packet and forwards the packet toward the gNB.  There is one instance
   of the End.M.GTP6.E SID per PDU type.

   Once the packet arrives at the gNB, the packet is a regular IPv6/GTP
   packet.  The gNB looks for the specific radio bearer for that TEID
   and forward it on the bearer.  This gNB behavior is not modified from
   current and previous generations.

5.3.1.3.  Scalability

   For the downlink traffic, the SRGW is stateless.  All the state is in
   the SRH inserted by the UPF2.  The UPF2 must have the UE states since
   it is the UE's session anchor point.

   For the uplink traffic, the state at the SRGW does not necessarily
   need to be unique per UE session; the state state can be shared among
   UEs.  This enables much more scalable SRGW deployments compared to a
   solution holding millions of states, one or more per UE.







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5.3.1.4.  IPv6 user-traffic

   For IPv6 user-traffic it is RECOMMENDED to perform encapsulation.
   However based on local policy, a service provider MAY choose to do
   SRH insertion.  The main benefit is lower overhead.

5.3.2.  Interworking with IPv4 GTP

   In this interworking mode the gNB uses GTP over IPv4 in the N3
   interface

   Key points:

   o  The gNB is unchanged and encapsulates packets into GTP (the N3
      interface is not modified).
   o  In the uplink, traffic is classified by SRGW's Uplink Classifier
      and steered into an SR policy.  The SRGW is a UPF1 functionality
      and can coexist with UPF1's Uplink Classifier functionality.
   o  SRGW removes GTP, finds the SID list related to DA, and adds a SRH
      with the SID list.

   An example topology is shown in Figure 6.  In this mode the gNB is an
   unmodified gNB using IPv4/GTP.  The UPFs are SR-aware.  As before,
   the SRGW maps the IPv4/GTP traffic to SRv6.

   S1 and C1 are two service segment endpoints.  S1 represents a VNF in
   the network, and C1 represents a router configured for Traffic
   Engineering.

                                  +----+
                IPv4/GTP         -| S1 |-                            ___
   +--+  +-----+ [N3]           / +----+ \                          /
   |UE|--| gNB |-         SRv6 /   SRv6   \ +----+   +------+ [N6] /
   +--+  +-----+ \        [N9]/     VNF    -| C1 |---| UPF2 |------\  DN
           GTP    \ +------+ /              +----+   +------+       \___
                   -| UPF1 |-                SRv6      SRv6
                    +------+                  TE
                   SR Gateway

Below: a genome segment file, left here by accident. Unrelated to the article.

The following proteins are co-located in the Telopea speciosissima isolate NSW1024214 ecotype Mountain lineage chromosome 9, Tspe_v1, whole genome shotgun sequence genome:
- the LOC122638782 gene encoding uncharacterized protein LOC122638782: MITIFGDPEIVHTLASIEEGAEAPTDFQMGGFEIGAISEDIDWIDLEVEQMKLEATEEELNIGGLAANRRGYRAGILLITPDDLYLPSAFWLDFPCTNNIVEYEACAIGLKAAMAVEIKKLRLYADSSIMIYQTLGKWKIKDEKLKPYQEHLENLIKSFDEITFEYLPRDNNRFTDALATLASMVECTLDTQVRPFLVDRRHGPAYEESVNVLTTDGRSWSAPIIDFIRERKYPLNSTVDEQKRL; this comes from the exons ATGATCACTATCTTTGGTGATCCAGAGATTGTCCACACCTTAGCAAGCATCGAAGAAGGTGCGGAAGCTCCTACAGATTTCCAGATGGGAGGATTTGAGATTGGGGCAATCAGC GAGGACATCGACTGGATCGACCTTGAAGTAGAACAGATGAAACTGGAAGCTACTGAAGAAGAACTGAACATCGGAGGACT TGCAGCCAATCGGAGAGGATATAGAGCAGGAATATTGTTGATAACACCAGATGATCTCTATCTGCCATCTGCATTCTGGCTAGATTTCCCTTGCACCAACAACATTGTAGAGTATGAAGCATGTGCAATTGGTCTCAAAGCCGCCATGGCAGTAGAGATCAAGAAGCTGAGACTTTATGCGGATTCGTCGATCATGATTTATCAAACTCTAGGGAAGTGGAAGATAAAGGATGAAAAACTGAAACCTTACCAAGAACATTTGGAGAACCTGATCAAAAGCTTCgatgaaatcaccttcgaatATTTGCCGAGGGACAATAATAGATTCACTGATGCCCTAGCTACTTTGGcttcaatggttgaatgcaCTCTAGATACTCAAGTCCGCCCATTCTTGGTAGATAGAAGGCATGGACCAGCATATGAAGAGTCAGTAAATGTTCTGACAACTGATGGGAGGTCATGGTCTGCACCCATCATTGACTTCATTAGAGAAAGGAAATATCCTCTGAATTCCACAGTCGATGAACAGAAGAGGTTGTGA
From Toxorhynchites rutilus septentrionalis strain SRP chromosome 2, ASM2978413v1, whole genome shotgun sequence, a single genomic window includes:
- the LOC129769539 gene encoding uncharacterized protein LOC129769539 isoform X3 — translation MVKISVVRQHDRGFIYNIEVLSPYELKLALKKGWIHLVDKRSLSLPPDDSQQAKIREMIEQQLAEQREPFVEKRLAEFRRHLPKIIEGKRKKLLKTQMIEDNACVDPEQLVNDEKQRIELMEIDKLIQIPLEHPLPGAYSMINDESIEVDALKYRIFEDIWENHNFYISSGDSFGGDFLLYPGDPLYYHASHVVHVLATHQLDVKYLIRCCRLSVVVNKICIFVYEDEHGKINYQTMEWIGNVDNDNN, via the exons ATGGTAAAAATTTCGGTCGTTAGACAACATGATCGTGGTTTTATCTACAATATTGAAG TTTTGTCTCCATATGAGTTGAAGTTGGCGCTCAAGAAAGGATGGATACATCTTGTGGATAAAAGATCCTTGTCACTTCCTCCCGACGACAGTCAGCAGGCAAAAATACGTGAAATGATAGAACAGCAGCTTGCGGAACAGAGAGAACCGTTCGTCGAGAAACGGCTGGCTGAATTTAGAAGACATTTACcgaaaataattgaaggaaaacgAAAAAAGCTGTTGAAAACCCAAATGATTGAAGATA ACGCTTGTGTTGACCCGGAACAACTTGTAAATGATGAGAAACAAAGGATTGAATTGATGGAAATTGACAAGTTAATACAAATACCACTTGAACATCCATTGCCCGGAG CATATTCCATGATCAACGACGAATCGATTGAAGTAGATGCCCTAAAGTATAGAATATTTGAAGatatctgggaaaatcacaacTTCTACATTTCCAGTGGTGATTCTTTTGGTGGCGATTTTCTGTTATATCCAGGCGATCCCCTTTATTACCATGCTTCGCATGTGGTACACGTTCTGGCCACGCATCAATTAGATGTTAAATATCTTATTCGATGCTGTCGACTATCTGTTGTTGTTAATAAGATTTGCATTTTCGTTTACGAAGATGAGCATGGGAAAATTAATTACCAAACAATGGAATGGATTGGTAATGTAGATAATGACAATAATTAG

Figure 6: Enhanced mode with unchanged gNB IPv4/GTP behavior

5.3.2.1.  Packet flow - Uplink

   The uplink packet flow is as follows:







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    gNB_out : (gNB, B)(GTP: TEID T)(A,Z)          -> Interface N3
                                                     unchanged IPv4/GTP
    SRGW_out: (SRGW, S1)(U2::1, C1; SL=2)(A,Z)    -> T.M.Tmap function
    S1_out  : (SRGW, C1)(U2::1, C1; SL=1)(A,Z)
    C1_out  : (SRGW, U2::1) (A,Z)                 -> PSP
    UPF2_out: (A,Z)                               -> End.DT4 or End.DT6

   The UE sends a packet destined to Z toward the gNB on a specific
   bearer for that session.  The gNB, which is unmodified, encapsulates
   the packet into a new IPv4, UDP and GTP headers.  The IPv4 DA, B, and
   the GTP TEID are the ones received at the N2 interface.

   When the packet arrives at the SRGW for UPF1, the SRGW has an Uplink
   Classifier rule for incoming traffic from the gNB, that steers the
   traffic into an SR policy by using the function T.M.TMap.  The SRGW
   removes the IPv4, UDP and GTP headers and pushes an IPv6 header with
   its own SRH containing the SIDs related to the SR policy associated
   with this traffic.  The SRGW forwards according to the new IPv6 DA.

   S1 and C1 perform their related Endpoint functionality and forward
   the packet.

   When the packet arrives at UPF2, the active segment is (U2::1) which
   is bound to End.DT4/6 which performs the decapsulation (removing the
   outer IPv6 header with all its extension headers) and forwards toward
   the data network.

5.3.2.2.  Packet flow - Downlink

   The downlink packet flow is as follows:

   UPF2_in : (Z,A)                            -> UPF2 maps flow with SID
                                               <C1, S1,SRGW::SA:DA:TEID>
   UPF2_out: (U2::1, C1)(SRGW::SA:DA:TEID, S1; SL=2)(Z,A) ->T.Encaps.Red
   C1_out  : (U2::1, S1)(SRGW::SA:DA:TEID, S1; SL=1)(Z,A)
   S1_out  : (U2::1, SRGW::SA:DA:TEID)(Z,A)
   SRGW_out: (SA, DA)(GTP: TEID=T)(Z,A)       -> End.M.GTP4.E
   gNB_out : (Z,A)

   When a packet destined to A arrives at the UPF2, the UPF2 performs a
   lookup in the table associated to A and finds the SID list <C1, S1,
   SRGW::SA:DA:TEID>.  The UPF2 performs a T.Encaps.Red operation,
   encapsulating the packet into a new IPv6 header with its
   corresponding SRH.

   The nodes C1 and S1 perform their related Endpoint processing.





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   Once the packet arrives at the SRGW, the SRGW identifies the active